French Emigrants: They Were Not All Huguenots, or Nobles, or from Alsace-Lorraine

Anne Morddel, CG
Apr 16, 2024
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About BCG
6m 03s
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Speaker's Introduction
1m 18s
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1m 48s
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French Family Stories
11m 47s
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Reasons for Migration
9m 03s
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Colonies and Crises
5m 17s
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17m 13s
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1850s to 1880s
4m 07s
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1m 28s
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Questions / answers
14m 06s

About this webinar

One of the great difficulties for people researching their French immigrant ancestors’ roots is that so little is known outside of France about when and why the French left their country. This dearth of knowledge has led many family historians of the 19th century to presume Huguenot, noble émigré or Alsace-Lorraine ancestry for any ancestor with a French name. The supposition became a family legend that then became a research frustration as more recent family historians attempt to prove what was never more than a misguided supposition.

This webinar looks at the many waves of French migration, as well as the three mentioned in the title, from the 17th to the 20th centuries. The historical reasons for when, why and to where they emigrated will provide the key points to bear in mind when conducting research. The bibliography, in English and French, contains not only books and articles concerning French emigration but a list of websites to aid the researcher.

About the speaker

About the speaker

Anne Morddel, CG, MLIS, worked in libraries and archives in her native California, Europe, South America, the Middle East and Africa. She is now based in France, where she has written The French Genealogy Blog for more than a dozen years, producin
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  1. AW
    Antoinette Wade
    3 months ago

    My direct ancestry is of French colonists & other ( eg French East India Company, French Foreign Services, deported Communards) & their families (from France or those they married in whatever colony they went to) from 1600s onwards- predominantly Madagascar, India, Reunion Island, Mauritius, New Caledonia, French Polynesia, French Indochine, and some possible leads for Canada, New Orleans, Guadelope. I think your webinar is important to highlight a wide range of reasons people left France.Also the places they went to as French is not just France. Your blog is as always such a vital asset for those researching their French family. Interestingly I have found amazing resources to do with my family from many sources with really good French records. I even found via the Scottish Hisorical Society a record of my GG x10 being part of the Scottish Garrison for Queen Mary- some of those French soldiers actually remained in Scotland- so in effect they were indirect migrants.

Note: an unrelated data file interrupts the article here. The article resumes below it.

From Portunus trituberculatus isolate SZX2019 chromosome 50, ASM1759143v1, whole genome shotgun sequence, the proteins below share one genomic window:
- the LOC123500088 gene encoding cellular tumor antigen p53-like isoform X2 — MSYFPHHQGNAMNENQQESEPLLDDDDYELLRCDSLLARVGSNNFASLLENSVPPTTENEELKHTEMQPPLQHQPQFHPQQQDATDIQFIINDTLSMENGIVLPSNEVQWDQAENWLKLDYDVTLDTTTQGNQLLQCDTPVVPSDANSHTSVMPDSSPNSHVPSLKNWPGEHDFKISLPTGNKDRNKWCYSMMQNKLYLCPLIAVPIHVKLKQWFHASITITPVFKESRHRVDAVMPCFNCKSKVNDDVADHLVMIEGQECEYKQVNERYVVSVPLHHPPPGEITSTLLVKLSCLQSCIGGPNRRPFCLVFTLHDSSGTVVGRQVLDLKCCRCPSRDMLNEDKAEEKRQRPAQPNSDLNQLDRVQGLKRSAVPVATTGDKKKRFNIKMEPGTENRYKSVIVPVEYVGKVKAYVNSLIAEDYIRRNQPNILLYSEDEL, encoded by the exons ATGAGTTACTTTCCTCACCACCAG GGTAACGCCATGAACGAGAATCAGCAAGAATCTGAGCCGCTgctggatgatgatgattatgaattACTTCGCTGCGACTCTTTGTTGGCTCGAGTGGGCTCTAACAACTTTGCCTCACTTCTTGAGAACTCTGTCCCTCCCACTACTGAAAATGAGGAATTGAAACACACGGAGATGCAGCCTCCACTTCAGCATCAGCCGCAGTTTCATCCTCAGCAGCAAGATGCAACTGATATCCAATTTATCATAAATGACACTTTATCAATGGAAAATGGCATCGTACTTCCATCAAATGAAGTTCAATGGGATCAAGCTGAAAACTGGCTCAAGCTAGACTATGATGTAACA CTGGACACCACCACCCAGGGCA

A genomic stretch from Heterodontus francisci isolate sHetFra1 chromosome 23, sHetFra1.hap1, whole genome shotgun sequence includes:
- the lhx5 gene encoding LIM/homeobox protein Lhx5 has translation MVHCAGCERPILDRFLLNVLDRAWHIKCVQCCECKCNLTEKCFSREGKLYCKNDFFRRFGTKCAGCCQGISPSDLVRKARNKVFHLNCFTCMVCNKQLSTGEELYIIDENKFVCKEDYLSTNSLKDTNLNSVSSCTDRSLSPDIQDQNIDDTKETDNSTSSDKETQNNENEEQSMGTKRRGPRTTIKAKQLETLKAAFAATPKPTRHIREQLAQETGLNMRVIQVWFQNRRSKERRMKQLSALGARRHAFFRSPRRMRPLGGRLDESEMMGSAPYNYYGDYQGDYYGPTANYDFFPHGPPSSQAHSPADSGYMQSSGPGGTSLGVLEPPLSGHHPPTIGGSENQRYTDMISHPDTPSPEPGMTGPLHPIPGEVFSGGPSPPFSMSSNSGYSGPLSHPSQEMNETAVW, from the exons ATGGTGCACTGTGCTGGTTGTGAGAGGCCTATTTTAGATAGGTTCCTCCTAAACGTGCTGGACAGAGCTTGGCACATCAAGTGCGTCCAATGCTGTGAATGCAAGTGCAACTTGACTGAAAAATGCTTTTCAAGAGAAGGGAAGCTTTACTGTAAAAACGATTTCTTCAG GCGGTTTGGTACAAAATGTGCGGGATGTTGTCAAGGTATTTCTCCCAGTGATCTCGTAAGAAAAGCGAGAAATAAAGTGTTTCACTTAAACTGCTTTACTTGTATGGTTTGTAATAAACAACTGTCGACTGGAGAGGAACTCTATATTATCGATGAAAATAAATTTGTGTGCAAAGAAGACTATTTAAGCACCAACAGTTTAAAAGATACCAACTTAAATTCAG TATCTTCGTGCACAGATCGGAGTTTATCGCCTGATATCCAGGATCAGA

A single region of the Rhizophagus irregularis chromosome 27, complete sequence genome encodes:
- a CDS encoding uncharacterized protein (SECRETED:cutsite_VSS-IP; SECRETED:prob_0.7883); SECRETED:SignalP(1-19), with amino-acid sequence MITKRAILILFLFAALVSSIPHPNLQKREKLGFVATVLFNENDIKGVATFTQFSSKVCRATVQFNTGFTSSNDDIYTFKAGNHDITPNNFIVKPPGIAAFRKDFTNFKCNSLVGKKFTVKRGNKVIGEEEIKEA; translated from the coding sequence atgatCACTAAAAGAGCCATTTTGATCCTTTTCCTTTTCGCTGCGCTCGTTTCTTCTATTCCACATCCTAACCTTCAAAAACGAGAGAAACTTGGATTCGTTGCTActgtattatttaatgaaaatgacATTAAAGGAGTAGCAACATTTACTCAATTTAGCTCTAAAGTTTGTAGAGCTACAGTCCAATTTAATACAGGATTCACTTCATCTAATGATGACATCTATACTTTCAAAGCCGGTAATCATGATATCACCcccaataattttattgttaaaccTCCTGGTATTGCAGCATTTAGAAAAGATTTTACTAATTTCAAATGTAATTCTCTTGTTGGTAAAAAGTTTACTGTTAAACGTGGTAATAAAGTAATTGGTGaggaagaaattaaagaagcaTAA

I have found .

  2. RB
    Rebekah Berman
    3 months ago

    Excellent info that I plan to use soon!

  3. KW
    Kathleen Withers
    3 months ago

    I know little to nothing about French migration and this was fascinating and very informative. I can’t say enough good things about it and how helpful this was. It was easy to understand even by a complete beginner like myself and all the links she provided in the syllabus are great.

  4. JP
    Jackie Pepin
    3 months ago

    So comprehensive about the places where people relocated. the reasons why they moved (or were forced) to leave France, and the years during which there were wars or other factors that caused people to end up in other locations. It was also helpful to learn about many of them returning to France, either permanently or temporarily.

  5. TC
    Tina Cunningham
    3 months ago

    very interesting topic. I vaguely knew that there wasn’t much information about French migration out there – but learning that there weren’t as many “events” to trigger people to emigrate makes perfect sense. And, that many thought of their emigration as temporary – all very interesting insights.

  6. JL
    Joni Leffler
    3 months ago

    Anne Morddel’s BCG webinar was superb! Such a wealth of information including relevant key points to consider throughout French history! Absolutely loved this fantastic treat! I have French ancestry of both Catholic & Huguenot faiths within France & the New World. I never tire of learning more techniques & resources of use to continue uncovering & preserving their stories! Merci beaucoup!

  7. JD
    john danielson
    3 months ago

    Such definitive opinions about “what is useless to believe” were refreshing!

  8. CT
    Cynthia Taylor
    3 months ago

    Good structure; easy


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